Opposition leader Philip Brave Davis yesterday urged the government to examine what it actually takes for workers to make ends meet before increasing minimum wages.
His comments follow Prime Minister Dr. Hubert Minnis revealing last week that minimum wage will increase for government employees.
The prime minister did not say when the increase would take effect or how much it would be.
“The objective ought to be ensuring that people are earned a ‘livable wage’, and the two are not the same, in my view,” Davis said.
“The aim has to be ensuring that people earn enough to live. That ought to be the goal.”
Last year, the central bank revealed that nearly 50 percent of Bahamians are struggling to make ends meet, with monthly earnings usually insufficient to cover their living costs.
Last month, Minister of Public Works Desmond Bannister announced that the average household light bill will increase by $20 to $30 for roughly 10 months next year.
Business owners and private citizens have also gone on record expressing concerns with the increasing cost of living in The Bahamas.
Davis added that, for the most part, wages in the country are insufficient to meet the needs of individuals.
Last week, Minnis added that the private sector’s minimum wage cannot be increased without more consideration.
Davis also said he doesn’t know the rationale the government is using to introduce the increase, and why it’s being limited to the public service.
“If you’re promoting the growth of the economy, the private sector is a necessary part in that,” he said.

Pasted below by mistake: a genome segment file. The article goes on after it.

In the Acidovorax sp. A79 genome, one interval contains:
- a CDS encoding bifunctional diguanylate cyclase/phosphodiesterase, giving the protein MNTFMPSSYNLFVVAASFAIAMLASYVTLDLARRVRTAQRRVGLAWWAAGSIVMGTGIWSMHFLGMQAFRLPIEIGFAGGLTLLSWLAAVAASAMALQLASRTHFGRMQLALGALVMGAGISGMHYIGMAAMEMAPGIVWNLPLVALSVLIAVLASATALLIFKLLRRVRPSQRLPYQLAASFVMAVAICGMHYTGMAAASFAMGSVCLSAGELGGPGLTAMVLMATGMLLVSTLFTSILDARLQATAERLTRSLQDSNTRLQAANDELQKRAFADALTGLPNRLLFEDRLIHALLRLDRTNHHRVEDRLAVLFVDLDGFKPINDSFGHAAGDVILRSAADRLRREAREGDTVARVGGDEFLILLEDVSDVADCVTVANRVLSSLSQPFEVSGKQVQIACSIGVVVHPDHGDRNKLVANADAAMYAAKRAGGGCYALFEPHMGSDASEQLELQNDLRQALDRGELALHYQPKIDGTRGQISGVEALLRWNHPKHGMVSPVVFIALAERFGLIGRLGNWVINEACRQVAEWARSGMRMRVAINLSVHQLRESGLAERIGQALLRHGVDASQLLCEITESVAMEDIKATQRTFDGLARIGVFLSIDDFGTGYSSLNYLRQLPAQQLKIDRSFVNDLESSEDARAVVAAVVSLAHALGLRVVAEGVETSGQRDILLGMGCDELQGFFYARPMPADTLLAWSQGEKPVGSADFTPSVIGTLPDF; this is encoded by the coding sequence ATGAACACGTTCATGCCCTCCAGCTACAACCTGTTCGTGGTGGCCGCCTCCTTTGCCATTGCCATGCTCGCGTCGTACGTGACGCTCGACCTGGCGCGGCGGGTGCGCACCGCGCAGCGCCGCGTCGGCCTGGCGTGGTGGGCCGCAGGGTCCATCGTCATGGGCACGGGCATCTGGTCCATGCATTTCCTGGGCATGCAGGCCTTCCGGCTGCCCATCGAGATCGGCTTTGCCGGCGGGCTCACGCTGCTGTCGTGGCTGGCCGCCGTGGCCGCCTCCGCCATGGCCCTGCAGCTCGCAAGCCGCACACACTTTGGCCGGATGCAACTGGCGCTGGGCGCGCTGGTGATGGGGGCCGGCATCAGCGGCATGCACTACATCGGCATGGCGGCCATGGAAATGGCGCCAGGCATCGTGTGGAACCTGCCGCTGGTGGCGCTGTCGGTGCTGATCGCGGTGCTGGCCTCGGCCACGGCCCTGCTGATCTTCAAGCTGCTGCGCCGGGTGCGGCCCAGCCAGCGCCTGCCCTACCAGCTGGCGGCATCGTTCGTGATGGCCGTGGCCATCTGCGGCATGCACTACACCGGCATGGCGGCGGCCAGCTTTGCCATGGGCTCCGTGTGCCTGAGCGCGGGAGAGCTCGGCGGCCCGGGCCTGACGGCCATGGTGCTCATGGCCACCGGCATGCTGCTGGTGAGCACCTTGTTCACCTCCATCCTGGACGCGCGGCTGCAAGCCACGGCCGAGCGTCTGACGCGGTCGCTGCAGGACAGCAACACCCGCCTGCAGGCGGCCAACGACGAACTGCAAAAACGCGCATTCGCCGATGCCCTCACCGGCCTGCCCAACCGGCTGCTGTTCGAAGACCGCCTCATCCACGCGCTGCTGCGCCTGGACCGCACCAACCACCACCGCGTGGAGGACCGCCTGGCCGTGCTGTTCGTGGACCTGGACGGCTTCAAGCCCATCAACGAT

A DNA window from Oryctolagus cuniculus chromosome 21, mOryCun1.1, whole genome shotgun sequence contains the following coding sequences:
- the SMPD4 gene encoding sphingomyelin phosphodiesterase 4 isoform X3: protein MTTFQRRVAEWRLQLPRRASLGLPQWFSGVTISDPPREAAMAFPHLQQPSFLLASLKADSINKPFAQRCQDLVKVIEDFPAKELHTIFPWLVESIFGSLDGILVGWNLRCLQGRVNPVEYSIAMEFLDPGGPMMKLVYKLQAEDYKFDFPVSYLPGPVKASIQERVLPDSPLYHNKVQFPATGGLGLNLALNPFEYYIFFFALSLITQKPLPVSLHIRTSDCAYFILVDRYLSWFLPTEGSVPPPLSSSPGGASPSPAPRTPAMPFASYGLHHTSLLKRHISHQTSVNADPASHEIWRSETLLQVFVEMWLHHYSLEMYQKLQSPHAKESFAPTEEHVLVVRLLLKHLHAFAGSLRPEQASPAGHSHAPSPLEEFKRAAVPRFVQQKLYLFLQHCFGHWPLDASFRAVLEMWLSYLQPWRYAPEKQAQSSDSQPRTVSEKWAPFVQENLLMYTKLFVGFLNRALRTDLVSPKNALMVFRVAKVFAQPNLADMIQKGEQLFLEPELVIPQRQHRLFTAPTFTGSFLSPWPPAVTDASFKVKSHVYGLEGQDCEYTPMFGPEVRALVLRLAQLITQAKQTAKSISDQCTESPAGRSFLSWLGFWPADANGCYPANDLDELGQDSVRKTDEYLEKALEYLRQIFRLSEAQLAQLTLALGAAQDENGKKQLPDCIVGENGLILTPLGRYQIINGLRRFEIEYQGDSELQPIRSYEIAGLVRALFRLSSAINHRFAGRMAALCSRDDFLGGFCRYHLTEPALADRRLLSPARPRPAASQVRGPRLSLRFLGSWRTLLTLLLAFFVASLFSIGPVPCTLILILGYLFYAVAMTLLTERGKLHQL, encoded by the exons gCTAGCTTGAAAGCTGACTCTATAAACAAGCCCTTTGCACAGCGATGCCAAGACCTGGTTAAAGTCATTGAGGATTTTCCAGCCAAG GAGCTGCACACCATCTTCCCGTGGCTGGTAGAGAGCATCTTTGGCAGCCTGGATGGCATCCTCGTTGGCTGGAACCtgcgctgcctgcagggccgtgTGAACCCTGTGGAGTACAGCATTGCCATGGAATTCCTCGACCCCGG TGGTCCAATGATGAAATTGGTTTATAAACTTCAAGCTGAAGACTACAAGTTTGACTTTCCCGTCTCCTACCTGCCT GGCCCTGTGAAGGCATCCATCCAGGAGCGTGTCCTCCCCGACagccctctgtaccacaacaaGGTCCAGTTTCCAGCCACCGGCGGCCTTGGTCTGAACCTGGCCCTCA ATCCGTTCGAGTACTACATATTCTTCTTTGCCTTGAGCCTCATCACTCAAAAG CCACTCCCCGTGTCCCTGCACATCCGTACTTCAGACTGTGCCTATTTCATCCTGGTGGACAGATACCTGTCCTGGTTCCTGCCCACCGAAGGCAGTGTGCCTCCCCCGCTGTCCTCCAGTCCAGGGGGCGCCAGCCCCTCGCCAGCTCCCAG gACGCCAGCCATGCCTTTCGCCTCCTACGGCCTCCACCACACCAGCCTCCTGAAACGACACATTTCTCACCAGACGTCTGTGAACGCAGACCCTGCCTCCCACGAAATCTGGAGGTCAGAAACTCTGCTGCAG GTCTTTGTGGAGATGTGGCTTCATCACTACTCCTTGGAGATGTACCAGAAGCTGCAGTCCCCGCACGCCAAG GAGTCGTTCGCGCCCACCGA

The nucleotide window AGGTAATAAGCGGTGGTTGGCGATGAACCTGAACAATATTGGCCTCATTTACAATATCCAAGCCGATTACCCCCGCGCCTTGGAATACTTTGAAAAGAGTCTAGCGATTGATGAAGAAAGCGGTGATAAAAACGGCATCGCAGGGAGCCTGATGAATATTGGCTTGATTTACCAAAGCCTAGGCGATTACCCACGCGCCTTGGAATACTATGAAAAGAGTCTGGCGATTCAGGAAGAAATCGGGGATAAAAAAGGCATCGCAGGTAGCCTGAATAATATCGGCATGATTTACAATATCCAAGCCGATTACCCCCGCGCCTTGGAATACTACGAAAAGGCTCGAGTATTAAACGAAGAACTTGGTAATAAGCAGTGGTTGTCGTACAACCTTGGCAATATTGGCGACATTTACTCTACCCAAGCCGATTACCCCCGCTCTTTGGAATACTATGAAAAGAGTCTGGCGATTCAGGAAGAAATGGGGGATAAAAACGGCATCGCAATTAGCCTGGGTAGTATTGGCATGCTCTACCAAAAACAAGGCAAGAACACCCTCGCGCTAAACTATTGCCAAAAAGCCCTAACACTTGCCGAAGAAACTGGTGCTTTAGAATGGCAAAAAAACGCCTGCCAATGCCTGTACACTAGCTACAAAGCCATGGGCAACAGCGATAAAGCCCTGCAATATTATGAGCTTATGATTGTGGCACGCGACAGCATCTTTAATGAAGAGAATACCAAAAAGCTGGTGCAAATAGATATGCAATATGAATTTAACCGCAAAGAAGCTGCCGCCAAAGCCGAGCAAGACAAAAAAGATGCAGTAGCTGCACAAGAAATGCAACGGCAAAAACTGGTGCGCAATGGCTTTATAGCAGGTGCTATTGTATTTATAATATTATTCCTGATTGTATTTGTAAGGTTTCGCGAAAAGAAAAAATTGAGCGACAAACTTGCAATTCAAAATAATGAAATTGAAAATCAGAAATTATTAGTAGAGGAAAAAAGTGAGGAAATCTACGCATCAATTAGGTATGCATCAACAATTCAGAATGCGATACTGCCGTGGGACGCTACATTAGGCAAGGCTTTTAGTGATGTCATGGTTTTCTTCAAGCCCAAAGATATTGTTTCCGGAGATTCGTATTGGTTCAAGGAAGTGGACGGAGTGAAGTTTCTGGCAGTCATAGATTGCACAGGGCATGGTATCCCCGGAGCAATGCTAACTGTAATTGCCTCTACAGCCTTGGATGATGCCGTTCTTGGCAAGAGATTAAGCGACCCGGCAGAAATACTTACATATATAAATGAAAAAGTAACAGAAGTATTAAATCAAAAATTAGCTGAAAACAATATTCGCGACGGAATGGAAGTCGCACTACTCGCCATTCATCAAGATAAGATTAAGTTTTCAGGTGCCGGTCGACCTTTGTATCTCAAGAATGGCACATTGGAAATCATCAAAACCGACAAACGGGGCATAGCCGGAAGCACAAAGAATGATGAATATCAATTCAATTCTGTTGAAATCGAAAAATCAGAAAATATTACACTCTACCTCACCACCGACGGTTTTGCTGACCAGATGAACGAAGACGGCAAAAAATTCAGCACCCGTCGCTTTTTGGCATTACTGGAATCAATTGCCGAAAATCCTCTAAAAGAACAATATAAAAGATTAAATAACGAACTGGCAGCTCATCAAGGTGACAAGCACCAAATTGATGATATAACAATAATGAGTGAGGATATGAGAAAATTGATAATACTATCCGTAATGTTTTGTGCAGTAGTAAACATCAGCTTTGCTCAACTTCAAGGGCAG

“They should be thinking of initiatives to incentivize private sector growth, and what you’re really doing is giving incentives for people who want to continue to want their ‘government jobs’ handed out by their MP as opposed to making it attractive for people to be in the private sector.
“So, again, thought should be given to those things.”
Progressive Liberal Party (PLP) Chairman Fred Mitchell also chimed in on the matter yesterday, labelling Minnis’ announcement “a cold, cynical, calculated move to buy public service support”.
“The PLP left in law a mechanism to deal with the question of a minimum wage,” Mitchell said.
“This mechanism means that the society as a whole gets its representatives to review the impacts across the economy and then make recommendations to the government on what to do.
“We will not oppose any measure that places more spending power in the hands of the ordinary consumer, but it is important that we do not have government by shameless pandering without any thought of the larger impacts.”
Minnis told reporters that government employees will also receive a lump sum payment of $1,400 this month.
In light of this, Mitchell advised public servants to “spend wisely”, and to save their funds if they can.
“We say to public servants, ‘spend wisely’,” he said. “Please put at least one hundred dollars of that lump sum into your credit union account if you can.”